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Phylogenetics between and within hosts at once, all along the genome.
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deprecated Began the tidyverse migration. This is by no means a working branch r… Jun 26, 2018


Analysing pathogen genetic diversity and relationships between and within hosts at once, in windows along the genome.


phyloscanner's input is bam files: reads (fragments of nucleotide sequence) that have been mapped (aligned) to the correct part of some reference genome. We wrote phyloscanner to analyse bam files that each represent a pathogen population in one host, exhibiting within-host and between-host diversity; in general use each bam file should be a sample representing some subpopulation, and we analyse within- and between-sample diversity.

phyloscanner is freely available under the GNU General Public License version 3, described here.
phyloscanner runs natively on Linux and Mac OS, but not Windows. However on any operating system (including Windows), if you have VirtualBox installed, you can run this image of Ubuntu Linux 16.04.3 which contains phyloscanner and our separate tool shiver (which allows you to process raw sequence data into mapped reads suitable as input for phyloscanner), with all of their dependencies.
To make phylogenies from mapped reads, phyloscanner requires samtools, pysam (0.8.1 or later), biopython, mafft and RAxML; notes on installing these are here. To set up the part of phyloscanner that analyses these phylogenies (or others), follow these instructions. This tells you how to update your phyloscanner code, if it has changed since you installed it.

Info and help:

  • The phyloscanner publication, discussing the method and its scientific context, is here.
  • The code's manual is here.
  • Instructions and example data for a practical on using phyloscanner are here.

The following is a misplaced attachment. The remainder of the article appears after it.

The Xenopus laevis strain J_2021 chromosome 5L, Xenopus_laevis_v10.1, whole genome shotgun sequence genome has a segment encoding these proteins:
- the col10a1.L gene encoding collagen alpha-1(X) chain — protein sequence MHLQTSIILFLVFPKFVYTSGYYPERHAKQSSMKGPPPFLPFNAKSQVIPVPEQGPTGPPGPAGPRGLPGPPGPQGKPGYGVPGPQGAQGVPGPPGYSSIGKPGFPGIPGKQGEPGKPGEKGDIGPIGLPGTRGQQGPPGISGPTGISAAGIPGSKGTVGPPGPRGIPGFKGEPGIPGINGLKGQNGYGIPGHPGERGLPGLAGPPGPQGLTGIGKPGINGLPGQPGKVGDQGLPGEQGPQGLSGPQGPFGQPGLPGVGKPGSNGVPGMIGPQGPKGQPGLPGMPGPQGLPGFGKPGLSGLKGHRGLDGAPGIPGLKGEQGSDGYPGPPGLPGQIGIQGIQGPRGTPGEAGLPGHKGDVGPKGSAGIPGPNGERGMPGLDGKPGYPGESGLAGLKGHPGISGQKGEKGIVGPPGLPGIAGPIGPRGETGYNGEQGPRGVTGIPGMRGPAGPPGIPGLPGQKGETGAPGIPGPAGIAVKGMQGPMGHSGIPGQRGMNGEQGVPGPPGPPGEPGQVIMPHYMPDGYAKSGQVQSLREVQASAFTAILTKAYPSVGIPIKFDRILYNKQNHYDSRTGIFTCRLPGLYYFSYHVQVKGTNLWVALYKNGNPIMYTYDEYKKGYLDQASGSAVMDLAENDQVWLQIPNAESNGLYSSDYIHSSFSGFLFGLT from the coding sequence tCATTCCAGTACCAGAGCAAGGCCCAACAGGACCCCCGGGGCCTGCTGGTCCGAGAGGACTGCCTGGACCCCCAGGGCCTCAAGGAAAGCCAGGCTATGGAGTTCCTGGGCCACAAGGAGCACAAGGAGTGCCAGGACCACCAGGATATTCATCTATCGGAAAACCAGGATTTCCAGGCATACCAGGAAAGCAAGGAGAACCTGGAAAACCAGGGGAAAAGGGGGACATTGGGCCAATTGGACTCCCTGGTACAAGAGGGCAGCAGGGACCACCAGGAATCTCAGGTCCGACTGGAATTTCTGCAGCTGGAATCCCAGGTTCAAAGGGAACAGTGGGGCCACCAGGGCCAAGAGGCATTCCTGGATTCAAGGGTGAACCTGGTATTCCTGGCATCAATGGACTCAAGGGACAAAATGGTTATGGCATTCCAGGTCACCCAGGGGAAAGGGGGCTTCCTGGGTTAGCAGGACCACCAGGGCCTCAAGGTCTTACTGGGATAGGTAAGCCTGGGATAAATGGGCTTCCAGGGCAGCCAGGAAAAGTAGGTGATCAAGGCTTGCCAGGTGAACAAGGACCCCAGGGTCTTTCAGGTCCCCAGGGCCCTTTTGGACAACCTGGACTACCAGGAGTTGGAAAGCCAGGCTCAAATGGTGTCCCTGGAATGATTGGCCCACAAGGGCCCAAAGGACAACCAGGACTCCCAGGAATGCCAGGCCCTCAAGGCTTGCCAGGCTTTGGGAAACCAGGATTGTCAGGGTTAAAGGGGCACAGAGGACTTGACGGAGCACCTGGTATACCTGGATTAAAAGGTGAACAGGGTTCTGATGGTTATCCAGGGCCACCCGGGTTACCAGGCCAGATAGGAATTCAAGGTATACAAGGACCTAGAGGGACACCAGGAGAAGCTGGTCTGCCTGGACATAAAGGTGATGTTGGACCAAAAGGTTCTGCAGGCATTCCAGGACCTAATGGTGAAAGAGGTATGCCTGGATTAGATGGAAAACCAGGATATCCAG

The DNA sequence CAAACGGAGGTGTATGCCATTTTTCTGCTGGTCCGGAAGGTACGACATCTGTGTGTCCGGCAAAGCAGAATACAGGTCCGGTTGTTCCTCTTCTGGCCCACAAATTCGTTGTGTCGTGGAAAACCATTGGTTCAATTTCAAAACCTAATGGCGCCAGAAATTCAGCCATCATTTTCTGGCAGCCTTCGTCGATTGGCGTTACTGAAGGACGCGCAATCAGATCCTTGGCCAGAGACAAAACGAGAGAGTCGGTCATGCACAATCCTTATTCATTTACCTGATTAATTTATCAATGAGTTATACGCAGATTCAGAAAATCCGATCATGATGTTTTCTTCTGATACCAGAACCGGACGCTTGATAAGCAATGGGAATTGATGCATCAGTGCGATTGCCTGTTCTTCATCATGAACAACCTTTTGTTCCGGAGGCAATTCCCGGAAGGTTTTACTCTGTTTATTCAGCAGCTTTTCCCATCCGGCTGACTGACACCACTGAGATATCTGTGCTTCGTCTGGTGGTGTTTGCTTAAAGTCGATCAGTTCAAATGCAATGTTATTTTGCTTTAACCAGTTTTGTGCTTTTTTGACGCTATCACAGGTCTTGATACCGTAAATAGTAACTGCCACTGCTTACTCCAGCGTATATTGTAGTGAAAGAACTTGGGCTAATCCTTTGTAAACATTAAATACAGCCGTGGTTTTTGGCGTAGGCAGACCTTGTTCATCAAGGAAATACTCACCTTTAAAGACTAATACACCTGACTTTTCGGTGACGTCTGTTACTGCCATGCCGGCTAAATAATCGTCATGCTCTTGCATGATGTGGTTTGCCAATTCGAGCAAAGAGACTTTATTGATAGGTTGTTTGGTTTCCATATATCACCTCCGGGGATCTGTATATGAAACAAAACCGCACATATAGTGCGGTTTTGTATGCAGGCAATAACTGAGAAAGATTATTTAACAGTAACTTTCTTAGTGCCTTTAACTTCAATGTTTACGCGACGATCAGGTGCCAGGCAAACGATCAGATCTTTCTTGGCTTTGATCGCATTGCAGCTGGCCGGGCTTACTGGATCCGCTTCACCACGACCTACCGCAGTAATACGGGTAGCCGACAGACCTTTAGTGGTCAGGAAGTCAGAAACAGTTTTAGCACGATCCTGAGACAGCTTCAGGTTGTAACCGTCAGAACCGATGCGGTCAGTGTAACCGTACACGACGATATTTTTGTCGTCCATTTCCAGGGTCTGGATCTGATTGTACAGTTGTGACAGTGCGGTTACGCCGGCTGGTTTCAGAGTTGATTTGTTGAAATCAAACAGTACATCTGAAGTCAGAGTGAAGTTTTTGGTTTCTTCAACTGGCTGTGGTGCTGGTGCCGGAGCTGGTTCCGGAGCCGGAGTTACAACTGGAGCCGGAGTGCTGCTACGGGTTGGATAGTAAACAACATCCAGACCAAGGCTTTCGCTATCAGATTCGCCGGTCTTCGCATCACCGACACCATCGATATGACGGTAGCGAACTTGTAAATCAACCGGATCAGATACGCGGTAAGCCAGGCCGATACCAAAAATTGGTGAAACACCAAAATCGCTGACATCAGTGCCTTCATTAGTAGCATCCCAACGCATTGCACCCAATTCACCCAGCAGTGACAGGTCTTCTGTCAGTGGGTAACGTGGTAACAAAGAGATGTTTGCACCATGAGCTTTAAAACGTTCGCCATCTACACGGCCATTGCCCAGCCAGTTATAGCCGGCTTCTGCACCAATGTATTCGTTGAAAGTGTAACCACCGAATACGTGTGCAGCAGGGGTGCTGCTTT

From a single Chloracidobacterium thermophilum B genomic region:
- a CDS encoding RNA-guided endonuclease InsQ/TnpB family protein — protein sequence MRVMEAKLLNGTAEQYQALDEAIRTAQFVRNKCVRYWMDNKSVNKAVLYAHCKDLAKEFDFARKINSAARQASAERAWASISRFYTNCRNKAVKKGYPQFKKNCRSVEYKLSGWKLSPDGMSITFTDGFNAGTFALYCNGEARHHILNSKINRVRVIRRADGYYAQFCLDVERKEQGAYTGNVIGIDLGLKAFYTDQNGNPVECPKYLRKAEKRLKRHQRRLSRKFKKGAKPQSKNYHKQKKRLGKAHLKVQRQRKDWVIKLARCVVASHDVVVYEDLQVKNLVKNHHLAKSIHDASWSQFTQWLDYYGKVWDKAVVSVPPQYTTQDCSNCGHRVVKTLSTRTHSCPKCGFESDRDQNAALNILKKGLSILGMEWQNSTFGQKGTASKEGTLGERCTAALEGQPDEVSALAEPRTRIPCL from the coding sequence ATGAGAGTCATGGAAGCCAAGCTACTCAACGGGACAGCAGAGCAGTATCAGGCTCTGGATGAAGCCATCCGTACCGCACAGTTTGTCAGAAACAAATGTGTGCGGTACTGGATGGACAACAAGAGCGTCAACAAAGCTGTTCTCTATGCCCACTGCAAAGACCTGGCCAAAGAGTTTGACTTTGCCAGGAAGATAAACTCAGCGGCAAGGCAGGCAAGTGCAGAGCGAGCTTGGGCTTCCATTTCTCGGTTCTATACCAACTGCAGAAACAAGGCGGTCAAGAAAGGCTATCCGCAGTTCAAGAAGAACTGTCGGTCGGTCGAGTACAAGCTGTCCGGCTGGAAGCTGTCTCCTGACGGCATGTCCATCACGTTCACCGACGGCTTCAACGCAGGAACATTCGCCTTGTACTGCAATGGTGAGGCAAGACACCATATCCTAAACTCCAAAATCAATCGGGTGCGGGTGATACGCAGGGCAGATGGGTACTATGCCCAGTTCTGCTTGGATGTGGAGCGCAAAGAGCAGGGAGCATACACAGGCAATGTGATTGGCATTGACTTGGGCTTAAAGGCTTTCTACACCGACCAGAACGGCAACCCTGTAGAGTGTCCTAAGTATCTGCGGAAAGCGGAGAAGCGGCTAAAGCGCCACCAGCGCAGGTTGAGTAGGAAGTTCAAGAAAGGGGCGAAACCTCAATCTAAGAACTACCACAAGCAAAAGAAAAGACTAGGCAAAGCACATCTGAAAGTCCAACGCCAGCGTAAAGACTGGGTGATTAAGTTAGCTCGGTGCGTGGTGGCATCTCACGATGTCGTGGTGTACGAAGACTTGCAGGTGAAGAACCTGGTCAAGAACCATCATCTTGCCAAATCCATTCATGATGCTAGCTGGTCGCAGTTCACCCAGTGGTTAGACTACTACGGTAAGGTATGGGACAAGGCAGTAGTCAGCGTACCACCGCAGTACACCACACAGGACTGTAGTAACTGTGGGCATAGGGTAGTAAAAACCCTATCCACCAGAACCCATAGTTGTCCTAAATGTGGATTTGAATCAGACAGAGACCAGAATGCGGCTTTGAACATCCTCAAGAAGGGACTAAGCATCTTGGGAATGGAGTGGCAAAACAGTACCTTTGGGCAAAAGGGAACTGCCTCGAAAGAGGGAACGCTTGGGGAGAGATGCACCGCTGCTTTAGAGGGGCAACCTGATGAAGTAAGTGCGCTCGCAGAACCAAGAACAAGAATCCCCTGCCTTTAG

• Problem with the code? Create a New Issue.
  • Query? Ask it publicly at the google group.

If you use phyloscanner for published work, please cite it and the tools it uses, details here.

An Example

The simulated bam files in ExampleInputData illustrate interesting within- and between-host diversity. Let's analyse them with phyloscanner. For this example I'll assume you've downloaded the phyloscanner code to your home directory, i.e. that it is found in ~/phyloscanner/ (if you have put it in a different path, replace every occurrence of ~/phyloscanner/ below by that path). First we need to make a file listing the files we want analysed; that file should be comma-separated variable format, containing lines like this: BamFile1,ReferenceFile1,ID1 where the third field is optional (if present it is used as an ID for that bam file). You can make that csv file manually if you like, but here is an example of making it automatically from the command line for these bam files:

for i in ~/phyloscanner/ExampleInputData/*.bam; do
  ID=$(basename "${i%.bam}")
  echo $i,$RefFile,$ID
done > InputFileList.csv

To make some within- & between-host phylogenies, run the following command:

~/phyloscanner/ InputFileList.csv --auto-window-params 300,-700,1000,8300 --alignment-of-other-refs ~/phyloscanner/InfoAndInputs/2refs_HXB2_C.BW.fasta --pairwise-align-to B.FR.83.HXB2_LAI_IIIB_BRU.K03455 

(Those window parameters make best use of this simulated data, the -A option includes an alignment of extra reference sequences along with the reads, see the manual for the --pairwise-align-to option.)
Now let's analyse those phylogenies:

~/phyloscanner/phyloscanner_analyse_trees.R RAxMLfiles/RAxML_bestTree. MyOutput s,12.5 --outgroupName C.BW.00.00BW07621.AF443088 --multifurcationThreshold g

In the output you'll see trees and summary information indicating that these samples constitute:

  • a straightforward, singly infected individual,
  • a dually infected individual i.e. infected by two distinct strains of virus,
  • a contamination pair (one contaminating the other), and
  • a pair exhibiting ancestry, i.e. one having evolved from the other. For populations of pathogens, this implies transmission, either indirectly (via unsampled intermediate patients) or directly.

The pdf trees in the output will all look quite similar to this one below. Each patient has many sequences (reads), with one colour per patient. Extra reference sequences are coloured black. Can you see why each of the patients merits their label?


(These bam files were generated by taking HIV sequences from the LANL HIV database, using them as starting points for evolution simulated with SeqGen and calibrated to our own real data on within-host diversity. Reads were then generated in eight windows of the genome, instead of all along the genome, purely to keep file sizes nice and small while remaining an interesting example.)

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